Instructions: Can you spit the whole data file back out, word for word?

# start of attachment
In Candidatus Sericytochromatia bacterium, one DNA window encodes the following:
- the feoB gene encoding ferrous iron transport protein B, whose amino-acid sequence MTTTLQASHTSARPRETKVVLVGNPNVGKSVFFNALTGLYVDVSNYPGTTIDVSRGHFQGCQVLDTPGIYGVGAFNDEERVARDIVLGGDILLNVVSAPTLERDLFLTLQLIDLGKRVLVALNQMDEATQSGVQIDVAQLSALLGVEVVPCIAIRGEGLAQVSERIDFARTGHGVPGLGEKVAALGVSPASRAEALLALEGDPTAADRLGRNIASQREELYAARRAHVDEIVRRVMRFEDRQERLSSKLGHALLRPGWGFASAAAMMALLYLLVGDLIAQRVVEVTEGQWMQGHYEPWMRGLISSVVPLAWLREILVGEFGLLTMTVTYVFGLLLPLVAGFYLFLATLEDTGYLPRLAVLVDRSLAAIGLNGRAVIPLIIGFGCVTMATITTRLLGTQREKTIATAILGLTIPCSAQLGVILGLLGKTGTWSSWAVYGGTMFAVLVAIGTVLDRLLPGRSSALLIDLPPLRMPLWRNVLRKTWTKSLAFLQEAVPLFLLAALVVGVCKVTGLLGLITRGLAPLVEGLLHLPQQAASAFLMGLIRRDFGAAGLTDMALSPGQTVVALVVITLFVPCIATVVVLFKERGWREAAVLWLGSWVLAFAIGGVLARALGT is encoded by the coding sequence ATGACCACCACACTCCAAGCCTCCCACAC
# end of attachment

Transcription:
In Candidatus Sericytochromatia bacterium, one DNA window encodes the following:
- the feoB gene encoding ferrous iron transport protein B, whose amino-acid sequence MTTTLQASHTSARPRETKVVLVGNPNVGKSVFFNALTGLYVDVSNYPGTTIDVSRGHFQGCQVLDTPGIYGVGAFNDEERVARDIVLGGDILLNVVSAPTLERDLFLTLQLIDLGKRVLVALNQMDEATQSGVQIDVAQLSALLGVEVVPCIAIRGEGLAQVSERIDFARTGHGVPGLGEKVAALGVSPASRAEALLALEGDPTAADRLGRNIASQREELYAARRAHVDEIVRRVMRFEDRQERLSSKLGHALLRPGWGFASAAAMMALLYLLVGDLIAQRVVEVTEGQWMQGHYEPWMRGLISSVVPLAWLREILVGEFGLLTMTVTYVFGLLLPLVAGFYLFLATLEDTGYLPRLAVLVDRSLAAIGLNGRAVIPLIIGFGCVTMATITTRLLGTQREKTIATAILGLTIPCSAQLGVILGLLGKTGTWSSWAVYGGTMFAVLVAIGTVLDRLLPGRSSALLIDLPPLRMPLWRNVLRKTWTKSLAFLQEAVPLFLLAALVVGVCKVTGLLGLITRGLAPLVEGLLHLPQQAASAFLMGLIRRDFGAAGLTDMALSPGQTVVALVVITLFVPCIATVVVLFKERGWREAAVLWLGSWVLAFAIGGVLARALGT is encoded by the coding sequence ATGACCACCACACTCCAAGCCTCCCACAC